In the subsequent chapters I will show the precise reasons for the underlying mistrust between the two countries and roots of same in the colonial rule. I will also show that important aspects of the relations between the two countries are determined by the decisions of the authoritarian central governments that in turn are greatly influenced by the biases having their origins in the colonial rule.

Chapter II: Underlying mistrust and colonial rule

Hinduism and Islam never existed in the Indian sub-continent in the manner they were perceived and subsequently constructed by the Europeans. In fact the limits imposed by meta-frame of thought process made European historians i.e. Indologists and Imperialists construct religious identities of the native population in a semantic manner i.e. assign every religion a text, assign them a place of worship etc. This construct was further affected by the selective and limited resources used for such construction.[30] This construction based on limited consultation was used as a basis for the colonial policies and laws. Policies like options in census and laws like personal laws, imposed by the colonial government on the natives were structured on the basis of their understanding of the sub-continent’s society.[31] An interesting implication of adopting these constructs in the form of policies and laws was that the sub-continent’s society modified itself in confirmation with this construct. Over the years Hinduism and Islam came to be perceived as the primary religions of the sub-continent. With time the people of the sub-continent started associating themselves with the two separate religious identities.[32]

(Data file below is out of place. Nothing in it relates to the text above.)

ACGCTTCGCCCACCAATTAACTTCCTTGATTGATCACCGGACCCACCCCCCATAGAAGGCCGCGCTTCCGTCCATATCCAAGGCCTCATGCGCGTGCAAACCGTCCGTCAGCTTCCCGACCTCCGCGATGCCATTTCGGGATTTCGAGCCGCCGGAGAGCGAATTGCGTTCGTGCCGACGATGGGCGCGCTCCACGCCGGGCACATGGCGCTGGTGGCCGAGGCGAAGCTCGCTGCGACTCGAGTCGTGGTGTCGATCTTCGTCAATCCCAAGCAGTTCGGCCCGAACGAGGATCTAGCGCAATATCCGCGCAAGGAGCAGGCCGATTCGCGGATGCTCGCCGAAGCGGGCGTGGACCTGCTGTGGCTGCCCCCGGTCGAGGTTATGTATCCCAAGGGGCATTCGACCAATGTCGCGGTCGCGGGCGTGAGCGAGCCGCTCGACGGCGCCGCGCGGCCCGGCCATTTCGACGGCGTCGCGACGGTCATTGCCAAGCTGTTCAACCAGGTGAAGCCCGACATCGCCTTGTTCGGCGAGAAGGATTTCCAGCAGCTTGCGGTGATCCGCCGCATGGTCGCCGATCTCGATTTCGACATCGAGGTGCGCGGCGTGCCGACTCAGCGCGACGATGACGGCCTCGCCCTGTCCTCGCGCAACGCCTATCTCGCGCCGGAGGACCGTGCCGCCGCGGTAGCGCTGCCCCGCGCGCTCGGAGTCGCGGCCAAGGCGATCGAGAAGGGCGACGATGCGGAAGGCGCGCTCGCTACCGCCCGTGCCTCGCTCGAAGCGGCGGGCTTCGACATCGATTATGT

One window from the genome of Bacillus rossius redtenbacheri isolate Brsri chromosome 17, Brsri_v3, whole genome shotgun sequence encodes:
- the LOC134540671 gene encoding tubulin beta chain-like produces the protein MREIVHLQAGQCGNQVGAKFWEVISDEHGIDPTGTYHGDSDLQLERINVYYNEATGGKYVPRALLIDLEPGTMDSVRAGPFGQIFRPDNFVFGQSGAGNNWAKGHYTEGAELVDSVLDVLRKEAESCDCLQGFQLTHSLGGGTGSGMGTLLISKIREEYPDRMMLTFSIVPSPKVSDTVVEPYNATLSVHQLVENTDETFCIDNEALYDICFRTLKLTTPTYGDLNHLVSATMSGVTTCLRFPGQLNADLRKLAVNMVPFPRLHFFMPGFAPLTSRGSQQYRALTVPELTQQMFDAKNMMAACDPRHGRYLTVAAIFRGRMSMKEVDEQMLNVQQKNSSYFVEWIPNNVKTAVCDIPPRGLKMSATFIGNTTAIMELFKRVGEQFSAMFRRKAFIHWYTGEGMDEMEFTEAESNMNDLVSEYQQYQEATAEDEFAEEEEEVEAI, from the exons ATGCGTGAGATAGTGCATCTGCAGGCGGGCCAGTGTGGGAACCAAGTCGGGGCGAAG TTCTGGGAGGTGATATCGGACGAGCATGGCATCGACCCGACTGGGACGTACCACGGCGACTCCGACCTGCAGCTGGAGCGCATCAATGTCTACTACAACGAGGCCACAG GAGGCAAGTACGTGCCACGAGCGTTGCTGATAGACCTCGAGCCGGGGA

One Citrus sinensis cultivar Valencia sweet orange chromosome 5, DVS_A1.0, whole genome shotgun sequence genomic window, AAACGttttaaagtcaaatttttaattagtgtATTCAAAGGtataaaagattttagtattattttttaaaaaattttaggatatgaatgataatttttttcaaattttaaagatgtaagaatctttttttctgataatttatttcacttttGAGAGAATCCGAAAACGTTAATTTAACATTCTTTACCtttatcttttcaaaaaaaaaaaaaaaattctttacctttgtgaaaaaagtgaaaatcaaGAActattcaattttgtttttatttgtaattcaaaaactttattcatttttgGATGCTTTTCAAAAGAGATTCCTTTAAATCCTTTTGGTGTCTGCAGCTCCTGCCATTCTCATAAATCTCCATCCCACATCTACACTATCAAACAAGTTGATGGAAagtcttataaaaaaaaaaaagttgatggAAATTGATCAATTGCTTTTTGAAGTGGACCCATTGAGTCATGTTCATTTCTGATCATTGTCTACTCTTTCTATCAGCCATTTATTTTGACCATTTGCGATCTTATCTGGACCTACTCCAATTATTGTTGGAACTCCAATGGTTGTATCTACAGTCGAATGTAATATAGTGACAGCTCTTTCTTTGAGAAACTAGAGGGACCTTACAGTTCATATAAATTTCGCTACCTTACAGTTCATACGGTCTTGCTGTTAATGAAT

British blamed the revolt of 1857 principally on Muslims. This resulted in them confining themselves to the pro Hindu policy. Impact of this policy can be realised by the fact that by 1871 there were 711 Hindu officials against 92 Muslims in the British administration.[33] However, a different view on the issue has been taken by Bose and Jalal. They are of the opinion that it was a mixed movement, not driven by particular community, but by shared interests. However they agree that the Hindu upper castes were able to secure greater share in the administration.[34] Hence, as the colonial rule progressed, material differences started to appear between the two communities. Hindus were swift to adopt the foreign education, become part of the bureaucracy, judiciary, bar and other prestigious positions. In fact most of the upper caste Hindus were also politically organised in the form of Indian National Congress.[35] On the other hand, Muslims, who were indeed powerful in the medieval times, were devoid of any authority and benefits of the colonial rule.[36] This situation was realised and articulated to a great extent by Syed Ahmed Khan, who proposed that for progress of the Muslim community they must pursue western education and secure positions in the administration.[37] Sir William Wilson Hunter, a senior Bengal civilian, blamed backwardness of Muslims on the inherent nature of their religion. He cited various statistics and proposed to include Indian Muslims in the administration in order to facilitate their progress.[38] Further, steps like introduction of Hindi as a language for writing petitions to the court along with Urdu made the Muslim population feel subjugation and generated a curious nostalgia for a glorious past.[39] However this sense was only prevalent among the Muslim elites and cannot be generalised to the masses.[40] This sense of subjugation transformed to insecurity at a later stage.